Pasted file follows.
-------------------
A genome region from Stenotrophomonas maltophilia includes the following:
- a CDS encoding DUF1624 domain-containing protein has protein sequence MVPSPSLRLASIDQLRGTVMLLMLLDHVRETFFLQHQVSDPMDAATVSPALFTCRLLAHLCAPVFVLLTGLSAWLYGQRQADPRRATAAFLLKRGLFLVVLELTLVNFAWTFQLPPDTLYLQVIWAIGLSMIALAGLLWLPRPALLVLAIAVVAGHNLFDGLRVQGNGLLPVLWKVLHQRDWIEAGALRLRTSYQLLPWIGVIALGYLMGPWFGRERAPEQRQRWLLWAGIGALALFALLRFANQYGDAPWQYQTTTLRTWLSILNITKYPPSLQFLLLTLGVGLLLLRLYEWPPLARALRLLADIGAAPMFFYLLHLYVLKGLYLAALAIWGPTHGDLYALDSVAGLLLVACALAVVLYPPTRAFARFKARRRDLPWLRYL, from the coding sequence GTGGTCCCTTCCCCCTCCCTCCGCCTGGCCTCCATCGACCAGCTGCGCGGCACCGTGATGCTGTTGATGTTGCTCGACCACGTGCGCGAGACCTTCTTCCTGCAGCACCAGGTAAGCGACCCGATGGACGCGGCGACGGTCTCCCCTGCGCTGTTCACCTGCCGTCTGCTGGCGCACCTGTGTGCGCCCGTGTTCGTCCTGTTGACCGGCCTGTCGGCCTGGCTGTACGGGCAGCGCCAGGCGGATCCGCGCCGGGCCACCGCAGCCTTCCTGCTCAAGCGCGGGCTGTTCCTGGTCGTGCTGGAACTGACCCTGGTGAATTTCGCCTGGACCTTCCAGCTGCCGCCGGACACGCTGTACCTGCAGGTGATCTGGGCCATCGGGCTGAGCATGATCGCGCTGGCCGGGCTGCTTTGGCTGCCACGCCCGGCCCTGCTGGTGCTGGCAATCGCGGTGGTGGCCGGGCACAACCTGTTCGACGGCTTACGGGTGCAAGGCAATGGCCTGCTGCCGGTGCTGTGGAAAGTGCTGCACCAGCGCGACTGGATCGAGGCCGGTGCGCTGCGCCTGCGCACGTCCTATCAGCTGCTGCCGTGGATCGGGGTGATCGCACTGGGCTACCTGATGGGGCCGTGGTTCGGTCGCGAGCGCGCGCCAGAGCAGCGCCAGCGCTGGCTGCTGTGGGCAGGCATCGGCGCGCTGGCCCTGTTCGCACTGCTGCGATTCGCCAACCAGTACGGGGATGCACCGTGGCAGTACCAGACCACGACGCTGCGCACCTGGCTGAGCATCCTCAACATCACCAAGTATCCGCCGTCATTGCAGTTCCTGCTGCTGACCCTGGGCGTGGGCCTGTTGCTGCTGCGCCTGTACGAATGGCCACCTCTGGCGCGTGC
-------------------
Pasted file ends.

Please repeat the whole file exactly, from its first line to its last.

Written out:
A genome region from Stenotrophomonas maltophilia includes the following:
- a CDS encoding DUF1624 domain-containing protein has protein sequence MVPSPSLRLASIDQLRGTVMLLMLLDHVRETFFLQHQVSDPMDAATVSPALFTCRLLAHLCAPVFVLLTGLSAWLYGQRQADPRRATAAFLLKRGLFLVVLELTLVNFAWTFQLPPDTLYLQVIWAIGLSMIALAGLLWLPRPALLVLAIAVVAGHNLFDGLRVQGNGLLPVLWKVLHQRDWIEAGALRLRTSYQLLPWIGVIALGYLMGPWFGRERAPEQRQRWLLWAGIGALALFALLRFANQYGDAPWQYQTTTLRTWLSILNITKYPPSLQFLLLTLGVGLLLLRLYEWPPLARALRLLADIGAAPMFFYLLHLYVLKGLYLAALAIWGPTHGDLYALDSVAGLLLVACALAVVLYPPTRAFARFKARRRDLPWLRYL, from the coding sequence GTGGTCCCTTCCCCCTCCCTCCGCCTGGCCTCCATCGACCAGCTGCGCGGCACCGTGATGCTGTTGATGTTGCTCGACCACGTGCGCGAGACCTTCTTCCTGCAGCACCAGGTAAGCGACCCGATGGACGCGGCGACGGTCTCCCCTGCGCTGTTCACCTGCCGTCTGCTGGCGCACCTGTGTGCGCCCGTGTTCGTCCTGTTGACCGGCCTGTCGGCCTGGCTGTACGGGCAGCGCCAGGCGGATCCGCGCCGGGCCACCGCAGCCTTCCTGCTCAAGCGCGGGCTGTTCCTGGTCGTGCTGGAACTGACCCTGGTGAATTTCGCCTGGACCTTCCAGCTGCCGCCGGACACGCTGTACCTGCAGGTGATCTGGGCCATCGGGCTGAGCATGATCGCGCTGGCCGGGCTGCTTTGGCTGCCACGCCCGGCCCTGCTGGTGCTGGCAATCGCGGTGGTGGCCGGGCACAACCTGTTCGACGGCTTACGGGTGCAAGGCAATGGCCTGCTGCCGGTGCTGTGGAAAGTGCTGCACCAGCGCGACTGGATCGAGGCCGGTGCGCTGCGCCTGCGCACGTCCTATCAGCTGCTGCCGTGGATCGGGGTGATCGCACTGGGCTACCTGATGGGGCCGTGGTTCGGTCGCGAGCGCGCGCCAGAGCAGCGCCAGCGCTGGCTGCTGTGGGCAGGCATCGGCGCGCTGGCCCTGTTCGCACTGCTGCGATTCGCCAACCAGTACGGGGATGCACCGTGGCAGTACCAGACCACGACGCTGCGCACCTGGCTGAGCATCCTCAACATCACCAAGTATCCGCCGTCATTGCAGTTCCTGCTGCTGACCCTGGGCGTGGGCCTGTTGCTGCTGCGCCTGTACGAATGGCCACCTCTGGCGCGTGC